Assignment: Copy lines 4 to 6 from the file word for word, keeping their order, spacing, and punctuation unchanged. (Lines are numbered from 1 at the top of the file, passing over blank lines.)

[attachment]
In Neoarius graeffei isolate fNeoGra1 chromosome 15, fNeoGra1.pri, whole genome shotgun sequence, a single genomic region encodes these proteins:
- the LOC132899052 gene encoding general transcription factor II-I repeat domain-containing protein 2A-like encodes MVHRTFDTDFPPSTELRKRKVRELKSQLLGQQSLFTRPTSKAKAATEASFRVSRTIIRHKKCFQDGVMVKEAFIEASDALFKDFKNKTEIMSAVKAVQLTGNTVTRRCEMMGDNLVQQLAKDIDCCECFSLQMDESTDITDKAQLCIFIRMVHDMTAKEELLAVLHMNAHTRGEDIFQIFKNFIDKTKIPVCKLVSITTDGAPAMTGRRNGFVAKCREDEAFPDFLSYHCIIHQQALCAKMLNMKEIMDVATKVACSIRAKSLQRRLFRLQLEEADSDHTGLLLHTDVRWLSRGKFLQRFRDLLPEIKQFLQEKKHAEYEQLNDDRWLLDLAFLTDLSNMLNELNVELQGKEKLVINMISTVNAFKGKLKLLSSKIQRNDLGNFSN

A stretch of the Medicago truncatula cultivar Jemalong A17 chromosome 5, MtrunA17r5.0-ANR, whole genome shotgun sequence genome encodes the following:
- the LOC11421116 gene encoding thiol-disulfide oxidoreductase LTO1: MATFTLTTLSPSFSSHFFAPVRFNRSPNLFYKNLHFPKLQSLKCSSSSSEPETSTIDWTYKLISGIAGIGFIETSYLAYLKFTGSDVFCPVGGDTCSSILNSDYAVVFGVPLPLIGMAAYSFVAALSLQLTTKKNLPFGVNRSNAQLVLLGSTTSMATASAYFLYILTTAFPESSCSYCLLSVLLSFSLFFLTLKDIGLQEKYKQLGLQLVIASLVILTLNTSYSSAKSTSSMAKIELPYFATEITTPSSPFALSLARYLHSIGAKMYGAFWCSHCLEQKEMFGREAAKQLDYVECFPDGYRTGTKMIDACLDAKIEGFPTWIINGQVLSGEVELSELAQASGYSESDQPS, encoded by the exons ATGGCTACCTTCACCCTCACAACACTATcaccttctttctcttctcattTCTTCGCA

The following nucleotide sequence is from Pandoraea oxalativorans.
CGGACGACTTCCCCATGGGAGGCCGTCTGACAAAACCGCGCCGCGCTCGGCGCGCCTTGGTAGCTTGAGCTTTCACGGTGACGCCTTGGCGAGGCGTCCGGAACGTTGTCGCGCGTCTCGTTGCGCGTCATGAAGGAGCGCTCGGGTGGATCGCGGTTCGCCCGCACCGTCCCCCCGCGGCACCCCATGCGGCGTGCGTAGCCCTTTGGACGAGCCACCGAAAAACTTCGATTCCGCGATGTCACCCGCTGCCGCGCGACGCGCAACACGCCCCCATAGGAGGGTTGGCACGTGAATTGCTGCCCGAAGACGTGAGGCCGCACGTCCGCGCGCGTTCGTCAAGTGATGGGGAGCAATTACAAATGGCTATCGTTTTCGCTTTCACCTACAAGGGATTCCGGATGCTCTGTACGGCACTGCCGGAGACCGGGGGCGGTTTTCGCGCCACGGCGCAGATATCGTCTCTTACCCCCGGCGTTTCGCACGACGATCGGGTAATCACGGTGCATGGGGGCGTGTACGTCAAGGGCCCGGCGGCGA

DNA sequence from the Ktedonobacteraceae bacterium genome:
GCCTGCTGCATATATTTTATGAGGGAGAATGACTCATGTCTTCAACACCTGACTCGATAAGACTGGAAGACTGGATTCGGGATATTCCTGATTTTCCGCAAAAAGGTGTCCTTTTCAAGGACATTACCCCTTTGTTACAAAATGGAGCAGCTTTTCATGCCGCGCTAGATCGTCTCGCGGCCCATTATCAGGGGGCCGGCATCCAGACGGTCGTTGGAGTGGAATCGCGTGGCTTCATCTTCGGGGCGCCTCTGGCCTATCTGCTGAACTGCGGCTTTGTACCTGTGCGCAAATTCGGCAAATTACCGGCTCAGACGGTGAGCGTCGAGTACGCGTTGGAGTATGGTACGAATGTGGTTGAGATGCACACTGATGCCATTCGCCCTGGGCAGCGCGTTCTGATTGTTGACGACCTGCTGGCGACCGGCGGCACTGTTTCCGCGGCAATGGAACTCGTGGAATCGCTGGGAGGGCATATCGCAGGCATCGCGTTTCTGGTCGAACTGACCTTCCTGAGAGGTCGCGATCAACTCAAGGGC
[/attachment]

- the LOC11421116 gene encoding thiol-disulfide oxidoreductase LTO1: MATFTLTTLSPSFSSHFFAPVRFNRSPNLFYKNLHFPKLQSLKCSSSSSEPETSTIDWTYKLISGIAGIGFIETSYLAYLKFTGSDVFCPVGGDTCSSILNSDYAVVFGVPLPLIGMAAYSFVAALSLQLTTKKNLPFGVNRSNAQLVLLGSTTSMATASAYFLYILTTAFPESSCSYCLLSVLLSFSLFFLTLKDIGLQEKYKQLGLQLVIASLVILTLNTSYSSAKSTSSMAKIELPYFATEITTPSSPFALSLARYLHSIGAKMYGAFWCSHCLEQKEMFGREAAKQLDYVECFPDGYRTGTKMIDACLDAKIEGFPTWIINGQVLSGEVELSELAQASGYSESDQPS, encoded by the exons ATGGCTACCTTCACCCTCACAACACTATcaccttctttctcttctcattTCTTCGCA

The following nucleotide sequence is from Pandoraea oxalativorans.
CGGACGACTTCCCCATGGGAGGCCGTCTGACAAAACCGCGCCGCGCTCGGCGCGCCTTGGTAGCTTGAGCTTTCACGGTGACGCCTTGGCGAGGCGTCCGGAACGTTGTCGCGCGTCTCGTTGCGCGTCATGAAGGAGCGCTCGGGTGGATCGCGGTTCGCCCGCACCGTCCCCCCGCGGCACCCCATGCGGCGTGCGTAGCCCTTTGGACGAGCCACCGAAAAACTTCGATTCCGCGATGTCACCCGCTGCCGCGCGACGCGCAACACGCCCCCATAGGAGGGTTGGCACGTGAATTGCTGCCCGAAGACGTGAGGCCGCACGTCCGCGCGCGTTCGTCAAGTGATGGGGAGCAATTACAAATGGCTATCGTTTTCGCTTTCACCTACAAGGGATTCCGGATGCTCTGTACGGCACTGCCGGAGACCGGGGGCGGTTTTCGCGCCACGGCGCAGATATCGTCTCTTACCCCCGGCGTTTCGCACGACGATCGGGTAATCACGGTGCATGGGGGCGTGTACGTCAAGGGCCCGGCGGCGA